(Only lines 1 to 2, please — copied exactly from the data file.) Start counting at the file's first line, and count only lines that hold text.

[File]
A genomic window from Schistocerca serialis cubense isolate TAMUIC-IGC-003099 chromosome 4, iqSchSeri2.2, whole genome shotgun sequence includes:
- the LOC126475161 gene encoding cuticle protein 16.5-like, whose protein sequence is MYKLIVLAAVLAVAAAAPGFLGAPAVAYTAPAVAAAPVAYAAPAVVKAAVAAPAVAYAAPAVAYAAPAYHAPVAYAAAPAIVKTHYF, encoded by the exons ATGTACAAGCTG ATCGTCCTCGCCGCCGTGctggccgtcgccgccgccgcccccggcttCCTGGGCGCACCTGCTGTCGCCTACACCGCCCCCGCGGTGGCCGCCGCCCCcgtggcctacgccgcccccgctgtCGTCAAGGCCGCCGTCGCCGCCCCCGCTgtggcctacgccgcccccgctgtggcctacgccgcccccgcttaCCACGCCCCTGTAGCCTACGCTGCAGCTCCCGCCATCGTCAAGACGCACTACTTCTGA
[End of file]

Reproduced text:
A genomic window from Schistocerca serialis cubense isolate TAMUIC-IGC-003099 chromosome 4, iqSchSeri2.2, whole genome shotgun sequence includes:
- the LOC126475161 gene encoding cuticle protein 16.5-like, whose protein sequence is MYKLIVLAAVLAVAAAAPGFLGAPAVAYTAPAVAAAPVAYAAPAVVKAAVAAPAVAYAAPAVAYAAPAYHAPVAYAAAPAIVKTHYF, encoded by the exons ATGTACAAGCTG ATCGTCCTCGCCGCCGTGctggccgtcgccgccgccgcccccggcttCCTGGGCGCACCTGCTGTCGCCTACACCGCCCCCGCGGTGGCCGCCGCCCCcgtggcctacgccgcccccgctgtCGTCAAGGCCGCCGTCGCCGCCCCCGCTgtggcctacgccgcccccgctgtggcctacgccgcccccgcttaCCACGCCCCTGTAGCCTACGCTGCAGCTCCCGCCATCGTCAAGACGCACTACTTCTGA